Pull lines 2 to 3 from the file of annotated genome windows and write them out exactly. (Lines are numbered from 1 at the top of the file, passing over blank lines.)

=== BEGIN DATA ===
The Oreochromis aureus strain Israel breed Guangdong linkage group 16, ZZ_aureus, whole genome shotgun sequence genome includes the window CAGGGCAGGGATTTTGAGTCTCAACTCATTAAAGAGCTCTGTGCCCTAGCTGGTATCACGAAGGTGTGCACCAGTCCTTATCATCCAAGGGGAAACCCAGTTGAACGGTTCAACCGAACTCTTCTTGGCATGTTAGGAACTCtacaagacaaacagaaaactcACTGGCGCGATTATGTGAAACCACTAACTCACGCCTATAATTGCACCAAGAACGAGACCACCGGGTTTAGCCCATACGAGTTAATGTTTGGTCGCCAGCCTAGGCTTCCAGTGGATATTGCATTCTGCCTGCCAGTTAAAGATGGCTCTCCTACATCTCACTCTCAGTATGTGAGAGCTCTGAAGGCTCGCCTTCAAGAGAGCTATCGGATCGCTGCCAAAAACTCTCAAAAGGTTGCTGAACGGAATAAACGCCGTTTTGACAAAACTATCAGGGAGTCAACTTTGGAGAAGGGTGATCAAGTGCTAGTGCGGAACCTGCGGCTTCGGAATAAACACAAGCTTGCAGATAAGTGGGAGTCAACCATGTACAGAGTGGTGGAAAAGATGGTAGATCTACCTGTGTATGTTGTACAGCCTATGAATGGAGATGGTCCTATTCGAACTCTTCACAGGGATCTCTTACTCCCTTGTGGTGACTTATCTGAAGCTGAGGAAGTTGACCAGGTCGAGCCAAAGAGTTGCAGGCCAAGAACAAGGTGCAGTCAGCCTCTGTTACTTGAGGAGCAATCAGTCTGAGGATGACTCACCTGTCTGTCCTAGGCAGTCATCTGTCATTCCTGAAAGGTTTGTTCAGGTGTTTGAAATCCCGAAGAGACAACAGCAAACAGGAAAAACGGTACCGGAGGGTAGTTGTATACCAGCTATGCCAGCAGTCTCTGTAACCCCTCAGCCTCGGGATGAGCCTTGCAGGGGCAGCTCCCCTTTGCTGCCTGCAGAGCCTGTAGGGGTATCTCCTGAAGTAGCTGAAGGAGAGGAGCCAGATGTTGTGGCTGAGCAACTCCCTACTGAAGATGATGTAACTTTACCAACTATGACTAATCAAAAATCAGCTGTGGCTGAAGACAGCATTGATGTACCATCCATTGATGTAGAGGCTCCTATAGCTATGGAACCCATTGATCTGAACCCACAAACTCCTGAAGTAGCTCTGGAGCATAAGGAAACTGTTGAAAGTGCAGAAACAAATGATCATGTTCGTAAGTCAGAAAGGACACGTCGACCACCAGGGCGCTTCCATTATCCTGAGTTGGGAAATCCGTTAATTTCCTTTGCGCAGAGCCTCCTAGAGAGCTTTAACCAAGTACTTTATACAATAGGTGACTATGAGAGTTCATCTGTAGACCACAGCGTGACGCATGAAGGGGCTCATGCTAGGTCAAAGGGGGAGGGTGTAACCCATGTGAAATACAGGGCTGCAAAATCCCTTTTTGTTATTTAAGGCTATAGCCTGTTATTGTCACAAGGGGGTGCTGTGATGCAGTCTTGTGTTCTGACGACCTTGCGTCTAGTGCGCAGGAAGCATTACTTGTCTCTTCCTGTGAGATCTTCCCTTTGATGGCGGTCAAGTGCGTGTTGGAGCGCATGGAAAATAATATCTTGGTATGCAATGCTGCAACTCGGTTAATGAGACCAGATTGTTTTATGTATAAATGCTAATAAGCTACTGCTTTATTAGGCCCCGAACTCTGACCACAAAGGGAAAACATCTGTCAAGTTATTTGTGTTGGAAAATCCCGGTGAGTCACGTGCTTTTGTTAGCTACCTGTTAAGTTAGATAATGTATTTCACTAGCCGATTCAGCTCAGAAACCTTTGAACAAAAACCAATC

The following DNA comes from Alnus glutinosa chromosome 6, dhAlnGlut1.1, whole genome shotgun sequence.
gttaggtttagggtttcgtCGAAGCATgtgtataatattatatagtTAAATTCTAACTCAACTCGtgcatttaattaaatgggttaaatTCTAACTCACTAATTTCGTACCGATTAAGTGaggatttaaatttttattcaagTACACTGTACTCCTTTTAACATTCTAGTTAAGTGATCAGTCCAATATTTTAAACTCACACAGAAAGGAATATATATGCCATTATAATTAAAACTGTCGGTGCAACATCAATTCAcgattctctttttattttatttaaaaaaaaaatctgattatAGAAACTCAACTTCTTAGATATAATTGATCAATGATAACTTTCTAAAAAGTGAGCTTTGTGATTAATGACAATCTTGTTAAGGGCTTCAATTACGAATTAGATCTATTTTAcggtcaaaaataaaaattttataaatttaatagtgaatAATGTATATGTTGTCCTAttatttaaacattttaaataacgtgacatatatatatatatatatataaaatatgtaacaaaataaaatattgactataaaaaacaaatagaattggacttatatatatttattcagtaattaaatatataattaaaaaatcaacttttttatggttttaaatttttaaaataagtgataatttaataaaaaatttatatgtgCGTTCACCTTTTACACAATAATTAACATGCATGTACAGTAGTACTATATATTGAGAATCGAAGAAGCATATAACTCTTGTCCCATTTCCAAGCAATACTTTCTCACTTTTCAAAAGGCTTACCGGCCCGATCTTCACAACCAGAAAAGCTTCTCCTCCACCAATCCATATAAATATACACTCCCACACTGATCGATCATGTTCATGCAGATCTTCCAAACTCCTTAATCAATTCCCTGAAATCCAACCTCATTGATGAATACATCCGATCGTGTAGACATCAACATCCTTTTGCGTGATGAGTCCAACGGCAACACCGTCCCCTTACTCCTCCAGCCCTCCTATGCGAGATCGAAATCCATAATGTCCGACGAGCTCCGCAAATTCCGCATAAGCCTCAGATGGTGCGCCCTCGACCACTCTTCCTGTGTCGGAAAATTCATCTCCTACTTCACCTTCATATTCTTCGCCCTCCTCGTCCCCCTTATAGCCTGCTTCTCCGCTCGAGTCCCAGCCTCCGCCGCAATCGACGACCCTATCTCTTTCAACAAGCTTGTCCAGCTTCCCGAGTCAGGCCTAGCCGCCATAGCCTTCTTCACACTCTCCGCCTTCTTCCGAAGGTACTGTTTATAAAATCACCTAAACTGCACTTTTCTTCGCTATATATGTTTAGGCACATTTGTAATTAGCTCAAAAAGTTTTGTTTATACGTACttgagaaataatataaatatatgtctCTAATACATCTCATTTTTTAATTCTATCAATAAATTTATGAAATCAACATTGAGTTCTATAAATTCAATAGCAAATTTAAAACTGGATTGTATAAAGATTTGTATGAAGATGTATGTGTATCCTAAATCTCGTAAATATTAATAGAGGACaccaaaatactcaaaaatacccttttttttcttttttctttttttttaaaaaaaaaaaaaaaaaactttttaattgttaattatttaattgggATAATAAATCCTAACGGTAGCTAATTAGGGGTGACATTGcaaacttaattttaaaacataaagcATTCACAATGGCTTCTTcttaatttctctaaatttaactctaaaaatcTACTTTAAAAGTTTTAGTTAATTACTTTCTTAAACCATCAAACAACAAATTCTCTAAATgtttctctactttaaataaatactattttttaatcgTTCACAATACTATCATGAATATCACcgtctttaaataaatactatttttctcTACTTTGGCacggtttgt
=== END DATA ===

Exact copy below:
The following DNA comes from Alnus glutinosa chromosome 6, dhAlnGlut1.1, whole genome shotgun sequence.
gttaggtttagggtttcgtCGAAGCATgtgtataatattatatagtTAAATTCTAACTCAACTCGtgcatttaattaaatgggttaaatTCTAACTCACTAATTTCGTACCGATTAAGTGaggatttaaatttttattcaagTACACTGTACTCCTTTTAACATTCTAGTTAAGTGATCAGTCCAATATTTTAAACTCACACAGAAAGGAATATATATGCCATTATAATTAAAACTGTCGGTGCAACATCAATTCAcgattctctttttattttatttaaaaaaaaaatctgattatAGAAACTCAACTTCTTAGATATAATTGATCAATGATAACTTTCTAAAAAGTGAGCTTTGTGATTAATGACAATCTTGTTAAGGGCTTCAATTACGAATTAGATCTATTTTAcggtcaaaaataaaaattttataaatttaatagtgaatAATGTATATGTTGTCCTAttatttaaacattttaaataacgtgacatatatatatatatatatataaaatatgtaacaaaataaaatattgactataaaaaacaaatagaattggacttatatatatttattcagtaattaaatatataattaaaaaatcaacttttttatggttttaaatttttaaaataagtgataatttaataaaaaatttatatgtgCGTTCACCTTTTACACAATAATTAACATGCATGTACAGTAGTACTATATATTGAGAATCGAAGAAGCATATAACTCTTGTCCCATTTCCAAGCAATACTTTCTCACTTTTCAAAAGGCTTACCGGCCCGATCTTCACAACCAGAAAAGCTTCTCCTCCACCAATCCATATAAATATACACTCCCACACTGATCGATCATGTTCATGCAGATCTTCCAAACTCCTTAATCAATTCCCTGAAATCCAACCTCATTGATGAATACATCCGATCGTGTAGACATCAACATCCTTTTGCGTGATGAGTCCAACGGCAACACCGTCCCCTTACTCCTCCAGCCCTCCTATGCGAGATCGAAATCCATAATGTCCGACGAGCTCCGCAAATTCCGCATAAGCCTCAGATGGTGCGCCCTCGACCACTCTTCCTGTGTCGGAAAATTCATCTCCTACTTCACCTTCATATTCTTCGCCCTCCTCGTCCCCCTTATAGCCTGCTTCTCCGCTCGAGTCCCAGCCTCCGCCGCAATCGACGACCCTATCTCTTTCAACAAGCTTGTCCAGCTTCCCGAGTCAGGCCTAGCCGCCATAGCCTTCTTCACACTCTCCGCCTTCTTCCGAAGGTACTGTTTATAAAATCACCTAAACTGCACTTTTCTTCGCTATATATGTTTAGGCACATTTGTAATTAGCTCAAAAAGTTTTGTTTATACGTACttgagaaataatataaatatatgtctCTAATACATCTCATTTTTTAATTCTATCAATAAATTTATGAAATCAACATTGAGTTCTATAAATTCAATAGCAAATTTAAAACTGGATTGTATAAAGATTTGTATGAAGATGTATGTGTATCCTAAATCTCGTAAATATTAATAGAGGACaccaaaatactcaaaaatacccttttttttcttttttctttttttttaaaaaaaaaaaaaaaaaactttttaattgttaattatttaattgggATAATAAATCCTAACGGTAGCTAATTAGGGGTGACATTGcaaacttaattttaaaacataaagcATTCACAATGGCTTCTTcttaatttctctaaatttaactctaaaaatcTACTTTAAAAGTTTTAGTTAATTACTTTCTTAAACCATCAAACAACAAATTCTCTAAATgtttctctactttaaataaatactattttttaatcgTTCACAATACTATCATGAATATCACcgtctttaaataaatactatttttctcTACTTTGGCacggtttgt